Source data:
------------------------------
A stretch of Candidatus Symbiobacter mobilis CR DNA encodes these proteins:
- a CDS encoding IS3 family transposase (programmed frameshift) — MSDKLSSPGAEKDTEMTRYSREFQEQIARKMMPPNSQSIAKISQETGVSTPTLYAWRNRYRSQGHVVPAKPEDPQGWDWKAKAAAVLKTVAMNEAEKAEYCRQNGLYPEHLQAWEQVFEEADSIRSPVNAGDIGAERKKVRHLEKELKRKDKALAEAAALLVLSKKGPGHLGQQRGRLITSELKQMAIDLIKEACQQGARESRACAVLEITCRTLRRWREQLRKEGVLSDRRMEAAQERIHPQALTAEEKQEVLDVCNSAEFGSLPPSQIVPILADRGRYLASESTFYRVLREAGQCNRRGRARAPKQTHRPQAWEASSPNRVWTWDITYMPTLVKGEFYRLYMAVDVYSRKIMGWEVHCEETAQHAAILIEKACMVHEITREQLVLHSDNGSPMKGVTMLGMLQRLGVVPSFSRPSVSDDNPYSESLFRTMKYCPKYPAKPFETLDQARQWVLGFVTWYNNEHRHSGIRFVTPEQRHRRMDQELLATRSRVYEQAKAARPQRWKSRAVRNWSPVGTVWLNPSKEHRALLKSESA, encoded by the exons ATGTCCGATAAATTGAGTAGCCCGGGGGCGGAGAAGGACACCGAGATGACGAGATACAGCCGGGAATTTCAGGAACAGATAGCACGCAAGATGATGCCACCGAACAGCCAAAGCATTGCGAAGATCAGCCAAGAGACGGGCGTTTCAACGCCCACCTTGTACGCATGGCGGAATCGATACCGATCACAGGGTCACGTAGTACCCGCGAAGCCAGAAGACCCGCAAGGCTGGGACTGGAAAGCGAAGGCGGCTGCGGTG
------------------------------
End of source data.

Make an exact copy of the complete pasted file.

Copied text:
A stretch of Candidatus Symbiobacter mobilis CR DNA encodes these proteins:
- a CDS encoding IS3 family transposase (programmed frameshift) — MSDKLSSPGAEKDTEMTRYSREFQEQIARKMMPPNSQSIAKISQETGVSTPTLYAWRNRYRSQGHVVPAKPEDPQGWDWKAKAAAVLKTVAMNEAEKAEYCRQNGLYPEHLQAWEQVFEEADSIRSPVNAGDIGAERKKVRHLEKELKRKDKALAEAAALLVLSKKGPGHLGQQRGRLITSELKQMAIDLIKEACQQGARESRACAVLEITCRTLRRWREQLRKEGVLSDRRMEAAQERIHPQALTAEEKQEVLDVCNSAEFGSLPPSQIVPILADRGRYLASESTFYRVLREAGQCNRRGRARAPKQTHRPQAWEASSPNRVWTWDITYMPTLVKGEFYRLYMAVDVYSRKIMGWEVHCEETAQHAAILIEKACMVHEITREQLVLHSDNGSPMKGVTMLGMLQRLGVVPSFSRPSVSDDNPYSESLFRTMKYCPKYPAKPFETLDQARQWVLGFVTWYNNEHRHSGIRFVTPEQRHRRMDQELLATRSRVYEQAKAARPQRWKSRAVRNWSPVGTVWLNPSKEHRALLKSESA, encoded by the exons ATGTCCGATAAATTGAGTAGCCCGGGGGCGGAGAAGGACACCGAGATGACGAGATACAGCCGGGAATTTCAGGAACAGATAGCACGCAAGATGATGCCACCGAACAGCCAAAGCATTGCGAAGATCAGCCAAGAGACGGGCGTTTCAACGCCCACCTTGTACGCATGGCGGAATCGATACCGATCACAGGGTCACGTAGTACCCGCGAAGCCAGAAGACCCGCAAGGCTGGGACTGGAAAGCGAAGGCGGCTGCGGTG